College enrollment has fallen for the fifth consecutive year, signaling for many that college at any point is not an automatic choice. New data indicates that overall college enrollments declined 1.4% this fall compared to one year ago, according to the National Student Clearinghouse Research Center. The for-profit sector suffered the most, dropping 14.5%. Community colleges declined 2.6% and four-year private institutions declined 0.6%. Four-year public institutions did increase, but only by 0.2%.
The data shows that students over age 24 and recent high school graduates account in large part for the overall drop. Mid-Atlantic and Midwestern states had the sharpest declines this year.
“The trends of a declining adult student enrollment and the shrinking for-profit sector are now joined by stagnating numbers of new high school graduates,” Doug Shapiro, executive research director of the National Student Clearinghouse Research Center, said in a written statement. “These forces show no sign of slowing and will continue to challenge institutions in their planning.”
In the 2016 State of the Industry report, Counselor determined that education surpassed health care as the leading market in promotional product sales for the second year, accounting for 12% of overall industry sales. However, from year to year, the education market has fluctuated with distributors, increasing from 11.4% in 2013 to 13.6% in 2014, but then declining to 12% last year.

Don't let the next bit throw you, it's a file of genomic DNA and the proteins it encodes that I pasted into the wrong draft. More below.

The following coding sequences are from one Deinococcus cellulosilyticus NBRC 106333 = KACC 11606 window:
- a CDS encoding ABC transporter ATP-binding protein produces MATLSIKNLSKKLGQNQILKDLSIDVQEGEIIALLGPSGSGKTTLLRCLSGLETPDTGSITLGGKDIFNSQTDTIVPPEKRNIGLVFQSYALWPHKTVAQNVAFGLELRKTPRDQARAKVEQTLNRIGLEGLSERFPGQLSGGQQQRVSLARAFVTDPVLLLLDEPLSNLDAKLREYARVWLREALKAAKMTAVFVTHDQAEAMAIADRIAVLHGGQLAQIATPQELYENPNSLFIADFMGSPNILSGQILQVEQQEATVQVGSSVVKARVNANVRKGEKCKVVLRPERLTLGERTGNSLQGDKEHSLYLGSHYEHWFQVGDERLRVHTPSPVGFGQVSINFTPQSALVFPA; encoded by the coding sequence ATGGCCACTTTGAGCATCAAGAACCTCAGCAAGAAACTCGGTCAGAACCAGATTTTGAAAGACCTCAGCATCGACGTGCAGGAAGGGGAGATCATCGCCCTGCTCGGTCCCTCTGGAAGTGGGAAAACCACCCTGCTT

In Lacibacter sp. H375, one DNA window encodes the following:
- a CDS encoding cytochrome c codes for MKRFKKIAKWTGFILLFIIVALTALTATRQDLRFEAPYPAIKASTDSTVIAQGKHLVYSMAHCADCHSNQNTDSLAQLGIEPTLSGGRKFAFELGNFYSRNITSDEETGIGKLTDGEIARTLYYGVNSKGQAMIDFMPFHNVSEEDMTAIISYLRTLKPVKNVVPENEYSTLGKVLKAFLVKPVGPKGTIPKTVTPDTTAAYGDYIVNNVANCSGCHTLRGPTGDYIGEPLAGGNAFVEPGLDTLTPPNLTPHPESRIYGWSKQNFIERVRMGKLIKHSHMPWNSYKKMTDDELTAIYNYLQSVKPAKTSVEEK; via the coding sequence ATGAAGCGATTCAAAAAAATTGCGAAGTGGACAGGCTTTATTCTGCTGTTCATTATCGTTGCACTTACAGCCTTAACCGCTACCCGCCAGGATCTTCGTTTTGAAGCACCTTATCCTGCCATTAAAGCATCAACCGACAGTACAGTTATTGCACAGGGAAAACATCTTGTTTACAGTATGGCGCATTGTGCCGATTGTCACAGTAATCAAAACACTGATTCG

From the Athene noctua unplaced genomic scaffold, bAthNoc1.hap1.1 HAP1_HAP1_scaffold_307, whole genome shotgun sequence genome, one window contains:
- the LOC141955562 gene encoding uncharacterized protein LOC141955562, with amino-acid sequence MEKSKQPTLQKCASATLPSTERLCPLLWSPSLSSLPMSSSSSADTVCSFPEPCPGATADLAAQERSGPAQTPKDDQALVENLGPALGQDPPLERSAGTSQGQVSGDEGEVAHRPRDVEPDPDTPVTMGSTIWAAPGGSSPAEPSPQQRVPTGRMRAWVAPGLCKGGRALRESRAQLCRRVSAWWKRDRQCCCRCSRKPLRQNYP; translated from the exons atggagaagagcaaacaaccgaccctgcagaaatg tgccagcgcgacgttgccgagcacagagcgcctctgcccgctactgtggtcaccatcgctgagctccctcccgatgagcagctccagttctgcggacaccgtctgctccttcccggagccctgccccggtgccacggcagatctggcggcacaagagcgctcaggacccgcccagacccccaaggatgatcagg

Leo Eisner of HALO Branded Solutions (asi/356000) said that he’s noticed a decline in sales from Syracuse University, one of his main clients. “There have been significant drop-offs in football and basketball attendance, and the university has been more aggressive in promoting special events to change that,” Eisner told Counselor. “But where we used to get the big promotional dollar, we’re now taking orders for smaller stuff like donor recognition.”
Distributors say that promotions through colleges and universities tend to be price-driven because many orders are subject to a bidding process. In addition, a majority of schools require distributors to be licensed through an entity such as the Collegiate Licensing Company.
By contrast, student groups and Greek organizations on campus have no such mandates. They gravitate more toward look and trend with things like apparel and tend to be more flexible in their budgets. “Sororities want cute for apparel and they’re willing to pay for cute, and they’re willing to pay for the brand name,” said Tony Poston, president of College Hill Custom Threads (asi/164578), which works with groups and school departments at over 300 universities. “Fraternities don’t care as much about the fit, feel and brand name.”
Ryan Prowell, director of licensing for Boxercraft (asi/41325), said that in addition to high-quality products, pricing, lower minimums and the ability to replenish items quickly matter to college buyers. “Buying practices have evolved over the years where buyers like to wait and chase business instead of booking everything months in advance,” he said. “Thus it’s important to have vendors that can react quickly and have flexibility with smaller minimums.”